A headline that caught my eye – ‘German MP: overweight people must pay more on health.’ A prominent conservative politician in Germany (Marco Wanderwitz) has boldly suggested that those who are overweight should pay more for health insurance. I love reading stories like this. It’s such a controversial subject, but I’m sure it’s one that most people have some or other opinion about.
Wanderwitz has argued that it simply isn’t fair that anyone should have to foot the bill for those who intentionally choose to lead an unhealthy lifestyle. While he certainly has a point, the problem with this line of thinking is that it could easily be applied to other contentious health issues like smoking, drinking, sun-tanning and leading a stressful life in general. All have negative effects on an individual’s health that someone who is being more health conscious will have to foot the bill for. It would be great if one could tax people for doing any of these things, but how do you monitor unhealthy behaviour? Very soon we’d have a police state on our hands.
So, do you think fat people should pay more for health insurance? Think quick. Yes? That would’ve been my answer under pressure, but at the same time, I don’t think there are any simple solutions to problems like these. Obesity is definitely a major health issue, and I don’t think people should be allowed to live in a state of denial when it comes to being overweight, but should we really go the ‘fatist’ route, because it really isn’t fair then that we overlook other pertinent health issues. Hmmm ….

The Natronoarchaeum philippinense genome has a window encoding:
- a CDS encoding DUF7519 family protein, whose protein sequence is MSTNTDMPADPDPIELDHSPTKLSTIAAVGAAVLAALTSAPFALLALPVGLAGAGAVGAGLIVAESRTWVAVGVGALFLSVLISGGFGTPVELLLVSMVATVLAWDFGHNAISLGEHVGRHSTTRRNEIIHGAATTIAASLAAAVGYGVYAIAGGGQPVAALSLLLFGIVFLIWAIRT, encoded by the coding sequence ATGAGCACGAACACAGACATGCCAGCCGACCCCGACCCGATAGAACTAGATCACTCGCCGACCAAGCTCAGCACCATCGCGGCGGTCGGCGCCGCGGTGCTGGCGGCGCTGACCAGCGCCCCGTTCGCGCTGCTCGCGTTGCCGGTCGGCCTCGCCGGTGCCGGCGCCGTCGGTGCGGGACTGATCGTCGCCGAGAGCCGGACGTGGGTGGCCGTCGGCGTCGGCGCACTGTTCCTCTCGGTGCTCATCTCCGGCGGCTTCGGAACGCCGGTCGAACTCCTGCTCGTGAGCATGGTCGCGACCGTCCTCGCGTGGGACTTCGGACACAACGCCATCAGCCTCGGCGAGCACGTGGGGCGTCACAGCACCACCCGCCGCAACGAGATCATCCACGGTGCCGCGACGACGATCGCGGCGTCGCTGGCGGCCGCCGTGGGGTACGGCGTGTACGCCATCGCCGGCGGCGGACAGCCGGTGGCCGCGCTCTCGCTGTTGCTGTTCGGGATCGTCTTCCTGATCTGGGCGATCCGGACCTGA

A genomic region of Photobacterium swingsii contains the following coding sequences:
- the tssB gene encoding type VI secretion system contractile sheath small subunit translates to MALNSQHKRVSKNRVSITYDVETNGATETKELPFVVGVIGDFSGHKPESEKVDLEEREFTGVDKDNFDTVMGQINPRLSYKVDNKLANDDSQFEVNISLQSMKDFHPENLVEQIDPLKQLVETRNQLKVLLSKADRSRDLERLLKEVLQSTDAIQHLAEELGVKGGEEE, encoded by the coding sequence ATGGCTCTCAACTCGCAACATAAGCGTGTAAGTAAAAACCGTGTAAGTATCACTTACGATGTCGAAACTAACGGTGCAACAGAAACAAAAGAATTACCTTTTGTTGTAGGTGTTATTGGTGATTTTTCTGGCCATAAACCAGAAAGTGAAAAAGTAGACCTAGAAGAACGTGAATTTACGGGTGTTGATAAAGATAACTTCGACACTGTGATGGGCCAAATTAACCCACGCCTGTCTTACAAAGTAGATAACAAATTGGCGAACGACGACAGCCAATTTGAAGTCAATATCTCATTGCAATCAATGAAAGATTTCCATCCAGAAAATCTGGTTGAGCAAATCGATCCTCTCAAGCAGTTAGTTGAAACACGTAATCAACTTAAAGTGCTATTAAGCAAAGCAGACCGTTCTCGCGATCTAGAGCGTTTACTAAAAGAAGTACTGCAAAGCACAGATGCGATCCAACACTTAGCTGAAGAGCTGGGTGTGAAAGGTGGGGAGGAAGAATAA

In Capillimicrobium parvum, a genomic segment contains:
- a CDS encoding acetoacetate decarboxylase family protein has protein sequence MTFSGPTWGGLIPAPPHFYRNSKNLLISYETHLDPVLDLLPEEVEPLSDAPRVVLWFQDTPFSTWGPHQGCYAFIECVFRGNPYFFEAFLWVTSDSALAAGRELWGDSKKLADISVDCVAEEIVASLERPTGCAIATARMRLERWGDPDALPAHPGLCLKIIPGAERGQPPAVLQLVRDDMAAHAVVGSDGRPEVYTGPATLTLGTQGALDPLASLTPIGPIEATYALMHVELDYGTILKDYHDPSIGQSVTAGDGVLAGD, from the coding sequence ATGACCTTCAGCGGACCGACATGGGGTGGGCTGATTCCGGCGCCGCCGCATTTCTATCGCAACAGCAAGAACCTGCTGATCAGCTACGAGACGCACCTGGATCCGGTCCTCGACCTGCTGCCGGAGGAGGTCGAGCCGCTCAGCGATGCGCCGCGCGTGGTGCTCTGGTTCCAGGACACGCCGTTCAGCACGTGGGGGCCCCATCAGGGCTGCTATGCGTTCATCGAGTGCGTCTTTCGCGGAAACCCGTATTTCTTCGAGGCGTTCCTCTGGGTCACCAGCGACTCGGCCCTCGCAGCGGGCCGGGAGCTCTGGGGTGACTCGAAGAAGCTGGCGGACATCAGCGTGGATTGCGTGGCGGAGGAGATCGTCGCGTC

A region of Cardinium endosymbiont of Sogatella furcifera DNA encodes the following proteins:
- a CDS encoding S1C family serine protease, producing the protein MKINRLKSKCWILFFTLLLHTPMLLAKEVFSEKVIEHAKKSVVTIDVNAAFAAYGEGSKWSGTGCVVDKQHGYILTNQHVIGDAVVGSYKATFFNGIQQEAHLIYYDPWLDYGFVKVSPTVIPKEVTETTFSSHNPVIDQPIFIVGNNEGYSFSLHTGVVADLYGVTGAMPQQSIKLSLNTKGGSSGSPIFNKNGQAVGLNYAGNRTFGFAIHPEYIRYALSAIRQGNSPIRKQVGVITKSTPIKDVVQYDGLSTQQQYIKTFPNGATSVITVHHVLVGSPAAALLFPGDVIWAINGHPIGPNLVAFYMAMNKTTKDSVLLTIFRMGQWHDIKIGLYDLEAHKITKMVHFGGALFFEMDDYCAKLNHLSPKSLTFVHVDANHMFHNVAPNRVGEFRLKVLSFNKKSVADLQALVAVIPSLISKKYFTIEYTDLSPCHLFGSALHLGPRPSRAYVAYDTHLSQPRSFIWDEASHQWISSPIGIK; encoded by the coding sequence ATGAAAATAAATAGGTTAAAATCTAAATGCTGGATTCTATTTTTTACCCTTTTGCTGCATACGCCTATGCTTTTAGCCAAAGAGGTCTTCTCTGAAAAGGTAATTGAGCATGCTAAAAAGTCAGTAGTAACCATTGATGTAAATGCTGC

The CBS news article I read on the German MP’s proposal included a poll on the whole issue. The results were fascinating:
- 53% of people who took the poll agreed with the German MP, stating that obese people have no one but themselves to blame and should definitely pay more for health insurance, as people who take better care of themselves shouldn’t have to pay for the bad habits of others.
- A mere 14% felt that obese people shouldn’t be blamed for something that they can’t control. In other words, it isn’t their fault that they ended up that way.
- 33% voted that they weren’t sure. They felt that obesity is a complicated issue related to genes and behavior, and that we should try to help those who are overweight by attempting to understand the science better.
I can’t help but wonder how many fat people voted in this particular poll. Did they perhaps make up the 14%? Haha, I’m just kidding, but the 14% category does bother me to some extent. Whose fault is it that someone consumed countless calories? Surely the overweight person concerned is primarily responsible? Unless someone held a gun to their head and forced them to eat 10 cream cakes every day! Perhaps the most balanced category is the third, as it recognizes the fact that weight gain is related to multiple factors – genetic, emotional, psychiatric, etc. Perhaps we should be attempting to understand the science better. Any thoughts?